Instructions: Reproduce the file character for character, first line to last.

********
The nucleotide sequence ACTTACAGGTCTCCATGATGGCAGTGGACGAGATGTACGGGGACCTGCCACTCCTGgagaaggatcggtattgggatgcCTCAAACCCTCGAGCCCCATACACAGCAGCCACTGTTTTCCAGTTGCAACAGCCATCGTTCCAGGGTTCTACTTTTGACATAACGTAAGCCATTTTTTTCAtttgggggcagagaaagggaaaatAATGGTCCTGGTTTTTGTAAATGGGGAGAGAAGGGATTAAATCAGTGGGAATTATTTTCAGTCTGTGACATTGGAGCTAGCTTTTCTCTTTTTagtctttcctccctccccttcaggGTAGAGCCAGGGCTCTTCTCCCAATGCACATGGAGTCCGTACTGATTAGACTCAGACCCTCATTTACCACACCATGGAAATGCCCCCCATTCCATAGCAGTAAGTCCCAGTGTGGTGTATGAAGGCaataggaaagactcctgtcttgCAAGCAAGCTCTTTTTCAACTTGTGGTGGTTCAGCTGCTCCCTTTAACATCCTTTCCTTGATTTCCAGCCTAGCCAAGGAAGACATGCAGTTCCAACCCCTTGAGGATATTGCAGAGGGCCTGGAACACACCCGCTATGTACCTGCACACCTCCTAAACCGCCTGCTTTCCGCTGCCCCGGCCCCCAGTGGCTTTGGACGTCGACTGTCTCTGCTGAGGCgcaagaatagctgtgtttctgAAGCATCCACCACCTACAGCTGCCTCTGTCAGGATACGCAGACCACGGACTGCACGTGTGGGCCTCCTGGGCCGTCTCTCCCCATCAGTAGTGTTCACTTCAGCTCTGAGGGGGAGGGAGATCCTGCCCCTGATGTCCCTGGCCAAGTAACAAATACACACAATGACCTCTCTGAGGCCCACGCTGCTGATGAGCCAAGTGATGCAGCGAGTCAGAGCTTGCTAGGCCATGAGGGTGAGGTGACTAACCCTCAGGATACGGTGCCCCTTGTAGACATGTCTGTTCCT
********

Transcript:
The nucleotide sequence ACTTACAGGTCTCCATGATGGCAGTGGACGAGATGTACGGGGACCTGCCACTCCTGgagaaggatcggtattgggatgcCTCAAACCCTCGAGCCCCATACACAGCAGCCACTGTTTTCCAGTTGCAACAGCCATCGTTCCAGGGTTCTACTTTTGACATAACGTAAGCCATTTTTTTCAtttgggggcagagaaagggaaaatAATGGTCCTGGTTTTTGTAAATGGGGAGAGAAGGGATTAAATCAGTGGGAATTATTTTCAGTCTGTGACATTGGAGCTAGCTTTTCTCTTTTTagtctttcctccctccccttcaggGTAGAGCCAGGGCTCTTCTCCCAATGCACATGGAGTCCGTACTGATTAGACTCAGACCCTCATTTACCACACCATGGAAATGCCCCCCATTCCATAGCAGTAAGTCCCAGTGTGGTGTATGAAGGCaataggaaagactcctgtcttgCAAGCAAGCTCTTTTTCAACTTGTGGTGGTTCAGCTGCTCCCTTTAACATCCTTTCCTTGATTTCCAGCCTAGCCAAGGAAGACATGCAGTTCCAACCCCTTGAGGATATTGCAGAGGGCCTGGAACACACCCGCTATGTACCTGCACACCTCCTAAACCGCCTGCTTTCCGCTGCCCCGGCCCCCAGTGGCTTTGGACGTCGACTGTCTCTGCTGAGGCgcaagaatagctgtgtttctgAAGCATCCACCACCTACAGCTGCCTCTGTCAGGATACGCAGACCACGGACTGCACGTGTGGGCCTCCTGGGCCGTCTCTCCCCATCAGTAGTGTTCACTTCAGCTCTGAGGGGGAGGGAGATCCTGCCCCTGATGTCCCTGGCCAAGTAACAAATACACACAATGACCTCTCTGAGGCCCACGCTGCTGATGAGCCAAGTGATGCAGCGAGTCAGAGCTTGCTAGGCCATGAGGGTGAGGTGACTAACCCTCAGGATACGGTGCCCCTTGTAGACATGTCTGTTCCT